[Chicago-talk] Using Storable to exchange data between 2 processes

Jay Strauss me at heyjay.com
Thu Jan 22 22:10:04 CST 2004

Steve & Greg,

I want to avoid an RDBMS.  Maybe using a DBM but what's wrong with the code
below?  Seems nice and simple, but maybe I'm missing something.  Although
I'd like to avoid a file all together.

The writer process writes maybe 200,000 times a day (guessing), but the
writes are sporadic, a couple a second then none for 5 seconds.  The reader
is an on demand service, maybe a thousandish a day


use strict;
use Storable qw(store retrieve freeze thaw);

my %data = IBM=>{last=>0};
my $s;

if (my $pid = fork) {
else {

sub parent {

        while (1) {
                sleep 2;
                my $data = retrieve('/tmp/jstrauss');
                print $data->{IBM}{last},"\n";


sub child {

        foreach (0..60) {
                sleep 1;
                $data{IBM}{last} = $_;


----- Original Message -----
From: "Steven Lembark" <lembark at wrkhors.com>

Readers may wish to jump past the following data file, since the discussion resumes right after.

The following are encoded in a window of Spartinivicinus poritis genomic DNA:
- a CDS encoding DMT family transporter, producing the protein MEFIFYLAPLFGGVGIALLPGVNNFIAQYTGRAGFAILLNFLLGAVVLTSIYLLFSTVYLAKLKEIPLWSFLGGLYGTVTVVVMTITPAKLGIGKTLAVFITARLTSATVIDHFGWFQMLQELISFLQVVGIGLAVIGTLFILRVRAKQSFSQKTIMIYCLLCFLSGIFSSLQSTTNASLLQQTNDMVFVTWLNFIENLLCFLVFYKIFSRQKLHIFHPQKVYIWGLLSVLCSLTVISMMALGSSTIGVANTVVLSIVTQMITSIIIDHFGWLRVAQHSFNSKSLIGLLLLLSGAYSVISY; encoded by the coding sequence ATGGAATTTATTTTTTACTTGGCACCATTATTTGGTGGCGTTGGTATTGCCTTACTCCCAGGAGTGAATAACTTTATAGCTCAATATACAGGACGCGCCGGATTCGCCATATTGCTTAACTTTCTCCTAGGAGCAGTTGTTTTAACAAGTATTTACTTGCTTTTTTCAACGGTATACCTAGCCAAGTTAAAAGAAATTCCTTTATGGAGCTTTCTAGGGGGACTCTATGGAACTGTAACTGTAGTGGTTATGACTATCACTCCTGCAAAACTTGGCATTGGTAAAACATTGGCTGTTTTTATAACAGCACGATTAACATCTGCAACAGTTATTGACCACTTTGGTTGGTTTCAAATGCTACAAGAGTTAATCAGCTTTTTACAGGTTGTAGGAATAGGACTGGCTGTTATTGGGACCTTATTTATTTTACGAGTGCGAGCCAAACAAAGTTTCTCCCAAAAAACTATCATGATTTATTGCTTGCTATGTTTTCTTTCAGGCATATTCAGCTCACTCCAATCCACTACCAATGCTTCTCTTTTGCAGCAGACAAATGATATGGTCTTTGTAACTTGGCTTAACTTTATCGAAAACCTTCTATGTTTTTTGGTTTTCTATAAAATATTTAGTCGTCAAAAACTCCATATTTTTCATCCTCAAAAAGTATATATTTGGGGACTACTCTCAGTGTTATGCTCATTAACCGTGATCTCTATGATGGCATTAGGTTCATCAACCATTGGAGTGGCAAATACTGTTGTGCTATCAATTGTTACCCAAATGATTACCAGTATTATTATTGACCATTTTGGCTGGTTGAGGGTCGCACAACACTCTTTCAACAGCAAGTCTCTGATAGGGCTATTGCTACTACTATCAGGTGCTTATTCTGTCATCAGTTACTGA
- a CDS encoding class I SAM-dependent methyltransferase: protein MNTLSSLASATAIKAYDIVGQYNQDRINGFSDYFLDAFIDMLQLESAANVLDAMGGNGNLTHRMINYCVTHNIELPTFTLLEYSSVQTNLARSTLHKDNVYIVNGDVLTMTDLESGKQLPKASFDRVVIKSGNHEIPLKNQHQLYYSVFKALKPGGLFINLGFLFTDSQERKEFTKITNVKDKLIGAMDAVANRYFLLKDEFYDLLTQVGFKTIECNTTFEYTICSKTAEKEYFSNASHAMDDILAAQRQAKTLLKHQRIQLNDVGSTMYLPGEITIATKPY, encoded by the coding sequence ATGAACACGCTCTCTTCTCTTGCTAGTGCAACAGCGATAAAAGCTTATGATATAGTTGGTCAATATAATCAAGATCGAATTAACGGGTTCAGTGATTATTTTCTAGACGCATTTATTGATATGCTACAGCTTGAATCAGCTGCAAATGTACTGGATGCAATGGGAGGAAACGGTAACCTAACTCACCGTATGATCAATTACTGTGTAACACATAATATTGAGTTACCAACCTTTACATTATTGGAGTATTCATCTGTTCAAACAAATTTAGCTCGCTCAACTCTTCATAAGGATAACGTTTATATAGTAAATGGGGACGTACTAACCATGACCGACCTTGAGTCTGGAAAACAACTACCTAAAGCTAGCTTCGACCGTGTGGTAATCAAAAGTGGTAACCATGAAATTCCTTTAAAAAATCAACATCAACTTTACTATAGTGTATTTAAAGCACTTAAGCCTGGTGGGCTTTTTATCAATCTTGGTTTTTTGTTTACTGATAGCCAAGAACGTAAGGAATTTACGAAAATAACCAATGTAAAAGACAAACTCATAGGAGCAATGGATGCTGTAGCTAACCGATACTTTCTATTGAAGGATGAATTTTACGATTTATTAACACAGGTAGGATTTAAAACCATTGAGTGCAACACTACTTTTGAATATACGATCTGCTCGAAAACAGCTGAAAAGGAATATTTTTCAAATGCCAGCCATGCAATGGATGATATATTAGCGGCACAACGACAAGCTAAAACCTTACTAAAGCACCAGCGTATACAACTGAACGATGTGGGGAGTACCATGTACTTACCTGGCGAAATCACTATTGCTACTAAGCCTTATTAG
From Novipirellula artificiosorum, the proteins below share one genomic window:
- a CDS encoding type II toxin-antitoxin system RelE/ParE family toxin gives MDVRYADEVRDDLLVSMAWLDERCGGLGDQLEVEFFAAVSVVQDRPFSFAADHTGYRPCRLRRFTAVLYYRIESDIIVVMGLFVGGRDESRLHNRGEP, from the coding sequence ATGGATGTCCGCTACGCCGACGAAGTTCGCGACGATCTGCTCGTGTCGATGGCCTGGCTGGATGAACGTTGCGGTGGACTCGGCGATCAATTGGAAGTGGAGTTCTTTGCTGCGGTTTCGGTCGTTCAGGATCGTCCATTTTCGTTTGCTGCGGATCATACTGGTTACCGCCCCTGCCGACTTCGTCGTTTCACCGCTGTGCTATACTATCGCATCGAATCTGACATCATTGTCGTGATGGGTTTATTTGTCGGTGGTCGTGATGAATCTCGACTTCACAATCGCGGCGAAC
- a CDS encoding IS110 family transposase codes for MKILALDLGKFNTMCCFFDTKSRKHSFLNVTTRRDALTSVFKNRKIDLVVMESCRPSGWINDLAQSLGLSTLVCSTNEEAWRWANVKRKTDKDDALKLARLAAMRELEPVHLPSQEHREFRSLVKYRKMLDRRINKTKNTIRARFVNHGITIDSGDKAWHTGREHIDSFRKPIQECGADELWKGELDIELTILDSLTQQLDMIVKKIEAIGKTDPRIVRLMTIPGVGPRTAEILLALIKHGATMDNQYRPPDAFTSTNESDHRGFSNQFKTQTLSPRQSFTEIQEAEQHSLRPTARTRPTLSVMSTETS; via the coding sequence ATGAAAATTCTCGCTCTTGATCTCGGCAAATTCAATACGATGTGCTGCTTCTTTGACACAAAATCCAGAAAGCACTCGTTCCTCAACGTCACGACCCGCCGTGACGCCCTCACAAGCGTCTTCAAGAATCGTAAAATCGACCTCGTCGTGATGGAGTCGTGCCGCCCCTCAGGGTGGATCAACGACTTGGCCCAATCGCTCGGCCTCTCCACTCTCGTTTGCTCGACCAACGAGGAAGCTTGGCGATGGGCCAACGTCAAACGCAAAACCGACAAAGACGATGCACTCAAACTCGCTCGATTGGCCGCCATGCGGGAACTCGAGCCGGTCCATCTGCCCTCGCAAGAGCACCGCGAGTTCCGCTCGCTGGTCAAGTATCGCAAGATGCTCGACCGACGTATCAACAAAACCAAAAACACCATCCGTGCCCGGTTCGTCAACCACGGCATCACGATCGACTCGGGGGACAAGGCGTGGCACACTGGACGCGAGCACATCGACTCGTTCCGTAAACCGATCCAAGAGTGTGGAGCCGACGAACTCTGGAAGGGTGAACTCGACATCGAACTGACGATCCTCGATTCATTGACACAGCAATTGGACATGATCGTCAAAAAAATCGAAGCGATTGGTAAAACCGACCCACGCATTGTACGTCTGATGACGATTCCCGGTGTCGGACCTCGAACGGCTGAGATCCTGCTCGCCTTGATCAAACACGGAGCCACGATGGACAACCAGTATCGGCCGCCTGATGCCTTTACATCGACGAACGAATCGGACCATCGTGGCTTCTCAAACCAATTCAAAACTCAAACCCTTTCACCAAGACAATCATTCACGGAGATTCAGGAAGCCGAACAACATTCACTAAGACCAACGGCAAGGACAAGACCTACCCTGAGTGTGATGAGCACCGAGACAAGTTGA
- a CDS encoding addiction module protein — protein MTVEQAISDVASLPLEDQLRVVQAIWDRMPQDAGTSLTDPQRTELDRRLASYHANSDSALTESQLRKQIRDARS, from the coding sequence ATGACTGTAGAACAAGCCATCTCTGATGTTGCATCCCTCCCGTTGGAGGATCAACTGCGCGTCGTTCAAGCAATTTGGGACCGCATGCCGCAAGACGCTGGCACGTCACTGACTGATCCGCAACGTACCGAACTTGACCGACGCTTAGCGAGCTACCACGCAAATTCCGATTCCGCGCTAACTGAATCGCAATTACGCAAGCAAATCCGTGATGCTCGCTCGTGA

To: "Chicago.pm chatter" <chicago-talk at mail.pm.org>
Sent: Thursday, January 22, 2004 10:48 AM
Subject: Re: [Chicago-talk] Using Storable to exchange data between 2

> > From your description, perhaps a DBM file accessed by the two
> > processes would work well?  The "writer" can write records to the db
> > as they're read, and the "reader" can just open the db read-only.
> > I don't know if windows would give you "sharing violations" (bah).
> No good way to share a DBM file between proc's on hetro O/S
> boxes that I know of. Probably simpler to use message passing
> to move data structures used to init the objects. If you need
> persistence then have a master node store the permenant copies
> via tie.
> DBI might work for this. Combined with a bit of MySQL it'd
> give you a way to exchange the data over a network at the
> expense of having to glob-ify it in MySQL. You could tie a
> hash in each of the proc's to MySQL (i.e., relational instead
> of ISAM) and use DBI for your message passing via query on
> a set of passed-around keys.
> The catch is finding a reliable way to pass the keys around,
> which requires messages, which leaves messages as the most
> reasonable way to pass simple data structures around in the
> first place.
> --
> Steven Lembark                               2930 W. Palmer
> Workhorse Computing                       Chicago, IL 60647
>                                             +1 888 359 3508
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> Chicago-talk at mail.pm.org
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